Hope is not Optimism

This weekend, I saw “The Martian” with a good friend of mine. Before the movie, we were talking politics. In particular, we were talking about Bernie. My friend said that he was discouraged by politics, and didn’t think Bernie had a realistic chance of being elected. That the Big Money had won, so there was no point.

In the movie, the main character was stranded on Mars, left for dead. The odds said he was doomed, that he would never survive.

In my work as a sex offender therapist, I regularly work with people mired in deeply rooted dysfunction. The odds are against them all.

If I had to rely on optimism, I’d never make it.

As Americans, we’re taught to be optimistic, to believe in American exceptionalism, that we can do anything if only we have the right attitude. The Secret. The Prosperity Gospel. The Power of Positive Thinking.

The problem with optimism is that the shadow side of it says: if you’re depressed, if you’re grieving, if you’re not winning, winning, always and everywhere winning, you’re a loser. It’s your fault you’re failing, you’re depressed, you’re poor, you’re giving up. You’re to blame, because we’re all rugged individualists, and I’ve got mine so fuck you.

Hope is a very different proposition. Hope says, I’m going to work for what I believe in, knowing the odds are against me. I’m not going to let the odds knock me down, immobilize me with despair or apathy (which is despair in business casual). I’m going to try, not because I know I’ll succeed, but because I know it’s worth doing.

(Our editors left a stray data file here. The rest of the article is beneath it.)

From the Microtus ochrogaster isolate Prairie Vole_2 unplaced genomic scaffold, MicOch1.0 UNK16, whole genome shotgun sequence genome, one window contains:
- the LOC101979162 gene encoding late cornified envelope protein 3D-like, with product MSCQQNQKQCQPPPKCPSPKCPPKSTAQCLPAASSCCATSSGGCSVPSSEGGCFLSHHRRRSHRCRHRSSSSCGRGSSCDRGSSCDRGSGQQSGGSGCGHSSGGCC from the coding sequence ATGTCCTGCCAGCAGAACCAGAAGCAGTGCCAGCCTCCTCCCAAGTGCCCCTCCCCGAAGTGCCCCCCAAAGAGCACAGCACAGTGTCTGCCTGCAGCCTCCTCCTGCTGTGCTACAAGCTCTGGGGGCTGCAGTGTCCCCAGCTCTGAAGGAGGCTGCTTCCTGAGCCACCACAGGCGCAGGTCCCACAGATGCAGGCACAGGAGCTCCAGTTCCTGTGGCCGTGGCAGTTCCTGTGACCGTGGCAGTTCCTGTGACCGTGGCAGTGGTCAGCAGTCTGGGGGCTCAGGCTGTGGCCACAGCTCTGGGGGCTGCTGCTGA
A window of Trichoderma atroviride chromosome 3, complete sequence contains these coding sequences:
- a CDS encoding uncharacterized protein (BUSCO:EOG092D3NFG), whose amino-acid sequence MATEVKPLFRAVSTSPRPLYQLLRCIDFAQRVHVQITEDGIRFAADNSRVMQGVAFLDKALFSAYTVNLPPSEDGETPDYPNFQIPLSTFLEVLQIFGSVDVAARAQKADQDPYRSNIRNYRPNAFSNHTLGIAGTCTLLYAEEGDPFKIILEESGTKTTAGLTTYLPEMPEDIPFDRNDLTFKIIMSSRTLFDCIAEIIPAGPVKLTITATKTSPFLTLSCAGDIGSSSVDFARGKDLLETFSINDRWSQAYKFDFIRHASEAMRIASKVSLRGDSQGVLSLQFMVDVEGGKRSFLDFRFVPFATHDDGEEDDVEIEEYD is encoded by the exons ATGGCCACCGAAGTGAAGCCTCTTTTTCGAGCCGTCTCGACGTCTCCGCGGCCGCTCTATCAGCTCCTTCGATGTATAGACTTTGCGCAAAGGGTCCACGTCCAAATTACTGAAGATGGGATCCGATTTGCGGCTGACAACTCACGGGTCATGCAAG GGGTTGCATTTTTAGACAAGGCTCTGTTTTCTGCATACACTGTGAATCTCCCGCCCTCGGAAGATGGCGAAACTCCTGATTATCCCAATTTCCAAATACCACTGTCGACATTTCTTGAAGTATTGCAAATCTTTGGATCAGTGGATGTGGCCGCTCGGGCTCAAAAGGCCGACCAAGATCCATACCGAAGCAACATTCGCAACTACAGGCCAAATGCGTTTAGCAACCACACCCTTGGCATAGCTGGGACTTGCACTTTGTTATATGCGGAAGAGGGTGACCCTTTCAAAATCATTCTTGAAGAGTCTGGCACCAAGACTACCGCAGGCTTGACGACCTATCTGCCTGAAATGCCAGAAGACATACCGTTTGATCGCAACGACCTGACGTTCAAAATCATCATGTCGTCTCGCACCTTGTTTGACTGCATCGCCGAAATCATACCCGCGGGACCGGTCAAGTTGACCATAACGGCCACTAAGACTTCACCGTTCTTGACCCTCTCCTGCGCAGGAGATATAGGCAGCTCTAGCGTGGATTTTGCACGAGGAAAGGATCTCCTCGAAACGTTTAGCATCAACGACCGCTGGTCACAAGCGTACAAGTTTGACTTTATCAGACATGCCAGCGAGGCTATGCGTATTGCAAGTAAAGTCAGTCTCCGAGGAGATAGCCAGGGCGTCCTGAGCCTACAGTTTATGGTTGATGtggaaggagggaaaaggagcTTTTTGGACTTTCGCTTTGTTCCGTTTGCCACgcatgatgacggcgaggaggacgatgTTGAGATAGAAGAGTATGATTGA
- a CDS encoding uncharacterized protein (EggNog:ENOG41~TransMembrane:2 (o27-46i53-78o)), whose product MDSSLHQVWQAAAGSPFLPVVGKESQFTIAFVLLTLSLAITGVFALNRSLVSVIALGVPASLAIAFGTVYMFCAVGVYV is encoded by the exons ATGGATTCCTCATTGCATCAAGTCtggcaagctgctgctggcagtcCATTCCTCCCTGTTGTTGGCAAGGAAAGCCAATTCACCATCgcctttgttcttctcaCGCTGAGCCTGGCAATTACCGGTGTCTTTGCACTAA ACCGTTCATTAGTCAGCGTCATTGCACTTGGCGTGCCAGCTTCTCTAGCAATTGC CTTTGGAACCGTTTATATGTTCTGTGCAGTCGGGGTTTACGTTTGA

Hope says: give Bernie money, not because he’ll win, but because he’s right. Hope says: if you’re stranded on Mars, keep trying. Hope says: this sex offender, this broken man before me, is a human being. Maybe I can’t heal his wounds, but I’m gonna try anyway. Not because success is assured, but because it isn’t. Because somebody needs to believe in the broken, the marginalized, the ugly one everyone else despises.

And the dark side of hope is that I fail. And fail again. And fail even more. And each time it hurts. Each time I pay a price for believing in someone who lets me down. Each time it pierces my heart.

But I’ll be damned if I let myself become just another callous bastard who won’t even try because it’s hard, it’s uncomfortable, it’s inconvenient, it’s hopeless.

Change is possible. Big change is possible. Ten years ago, gay marriage was an impossible dream. Fifty years ago, civil rights for blacks was never gonna happen. Two thousand years ago, loving your enemy was ridiculous.

Hope is the bedrock of civilization the tender pulsating heart of our deepest humanity. Hope says, it’s worthwhile trusting, even if I do get betrayed. Hope says, never mind the odds, focus on the issues.

Hope says Jesus was right about us.

Hope is not Optimism

One thought on “Hope is not Optimism

  1. Beautifully said Harry. In the past few years (perhaps longer) I’ve grown to dislike cynicism…a lot. I also read a lot of posts by people who believe if we can’t reach perfection, then it’s not worth attempting…this is why I changed from being an idealist to a pragmatist.

    I’ve also come to realize the role confirmation bias plays in supporting the American Mythology. I think this goes hand in hand with your point about misconceptions of those failing as losers, or it being their fault. It amazes me that laws in this country are created on the myopic view of confirmation bias. “I made it, therefore you should be able to. If you can’t, you’re lazy so we’re cutting your food stamps, etc.”


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